World Bulletin / News Desk
Police have questioned Indonesia's most prominent governor, whose alleged blasphemy sparked a mass demonstration in the country's capital that descended into violence.
Governor Basuki "Ahok" Tjahaja Purnama attended an appointment at National Police Headquarters on Monday morning, accompanied by his campaign team and lawyers.
There, the head of the criminal section of the National Police said Ahok was presented with a video of a speech he made to Thousand Islands residents -- a region of Jakarta -- and the testimonies of several witnesses.
"We need him to confirm the [validity of the] video, particularly related to the testimony of expert witnesses," said Inspector Gen. Ari Dono Sukmanto.
The case is being ushered through following the Friday violence which followed a demonstration by around 100,000 people outside Jakarta's presidential palace calling for the ethnic Chinese governor to face charges of publicly insulting Islam.
After some protesters started to throw stones and bottles, chanted "war" and "revolution" and broke through barricades, police responded with tear gas and water cannon.
The government and protest leaders subsequently agreed to speed up the probe into the alleged blasphemy, saying it would be solved within two weeks.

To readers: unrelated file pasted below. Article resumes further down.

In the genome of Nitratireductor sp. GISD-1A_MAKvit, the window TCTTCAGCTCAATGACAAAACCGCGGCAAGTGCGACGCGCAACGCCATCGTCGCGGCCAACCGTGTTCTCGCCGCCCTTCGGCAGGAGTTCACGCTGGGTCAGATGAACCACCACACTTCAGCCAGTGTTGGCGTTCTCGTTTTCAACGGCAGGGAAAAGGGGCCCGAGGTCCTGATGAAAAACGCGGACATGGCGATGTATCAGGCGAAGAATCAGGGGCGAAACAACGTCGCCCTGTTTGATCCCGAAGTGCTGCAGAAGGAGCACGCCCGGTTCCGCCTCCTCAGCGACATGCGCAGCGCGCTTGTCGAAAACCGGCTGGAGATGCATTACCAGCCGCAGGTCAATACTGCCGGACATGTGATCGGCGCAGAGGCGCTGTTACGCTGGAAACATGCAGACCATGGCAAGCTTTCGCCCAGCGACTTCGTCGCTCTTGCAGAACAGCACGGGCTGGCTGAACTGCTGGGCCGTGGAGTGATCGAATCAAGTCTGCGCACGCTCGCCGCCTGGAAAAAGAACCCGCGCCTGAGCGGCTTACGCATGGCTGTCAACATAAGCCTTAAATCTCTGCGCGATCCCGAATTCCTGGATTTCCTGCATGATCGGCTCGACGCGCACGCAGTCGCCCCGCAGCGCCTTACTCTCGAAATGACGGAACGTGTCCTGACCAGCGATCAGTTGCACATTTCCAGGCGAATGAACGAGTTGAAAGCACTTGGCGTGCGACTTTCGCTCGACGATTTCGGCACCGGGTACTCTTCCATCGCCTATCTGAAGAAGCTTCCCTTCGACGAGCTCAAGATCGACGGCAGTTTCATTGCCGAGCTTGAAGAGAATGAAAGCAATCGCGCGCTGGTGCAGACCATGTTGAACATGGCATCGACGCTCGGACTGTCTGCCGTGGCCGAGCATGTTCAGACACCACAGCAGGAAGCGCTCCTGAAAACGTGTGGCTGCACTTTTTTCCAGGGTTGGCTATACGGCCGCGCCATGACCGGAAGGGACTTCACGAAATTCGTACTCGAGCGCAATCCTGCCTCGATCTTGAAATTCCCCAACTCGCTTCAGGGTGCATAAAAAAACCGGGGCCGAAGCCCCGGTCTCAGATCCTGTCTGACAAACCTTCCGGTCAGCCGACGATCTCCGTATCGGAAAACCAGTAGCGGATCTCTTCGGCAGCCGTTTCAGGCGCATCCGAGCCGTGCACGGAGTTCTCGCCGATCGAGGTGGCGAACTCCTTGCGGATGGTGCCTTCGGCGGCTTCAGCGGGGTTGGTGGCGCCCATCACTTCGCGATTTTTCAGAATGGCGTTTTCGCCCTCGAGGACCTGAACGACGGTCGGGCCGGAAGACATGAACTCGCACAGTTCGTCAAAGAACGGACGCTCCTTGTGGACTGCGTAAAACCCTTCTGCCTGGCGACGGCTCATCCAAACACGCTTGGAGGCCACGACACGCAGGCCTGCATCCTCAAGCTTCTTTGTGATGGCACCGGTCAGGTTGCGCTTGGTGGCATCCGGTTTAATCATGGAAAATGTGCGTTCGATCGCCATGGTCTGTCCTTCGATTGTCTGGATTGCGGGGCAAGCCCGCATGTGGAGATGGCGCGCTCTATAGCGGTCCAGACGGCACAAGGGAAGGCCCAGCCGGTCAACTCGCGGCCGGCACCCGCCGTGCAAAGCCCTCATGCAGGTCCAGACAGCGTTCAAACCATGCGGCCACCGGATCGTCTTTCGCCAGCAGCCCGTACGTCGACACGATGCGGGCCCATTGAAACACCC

So far, police have asked for testimony from 22 witnesses, among them representatives of the Indonesian Ulema Council, and experts on the Quran, criminal law and linguistics.
Ahok -- a Christian -- is accused of publicly insulting Islam, however he says he was calling for people not to be “deceived” by those using a Quranic verse, Al Maidah: Chapter 51, not that the verse itself was insulting.
At the end of October, the governor voluntarily turned himself into police and publicly apologized to Muslims for any unintentional offence. At least 10 parties have reported him and demanded police launch a probe.
A wave of demonstrations demanding the acceleration of legal proceedings against Ahok subsequently occurred in several regions of Indonesia, peaking in Friday's protest.
On Monday afternoon, President Joko "Jokowi" Widodo visited the office of the country's biggest Muslim organization, Nahdlatul Ulama, where he had a closed-door meeting.
On Sunday, Widodo asked political and religious leaders to help cool tensions.
"In the coming week, we will invite political figures and religious leaders to give input into how we can cool the situation down," detik.com quoted him as saying during a teleconference to Indonesians in Australia.
Indonesia's president was forced to delay a much-anticipated Nov. 6-8 visit to the region following Friday's violence.Last Mod: 07 Kasım 2016, 15:09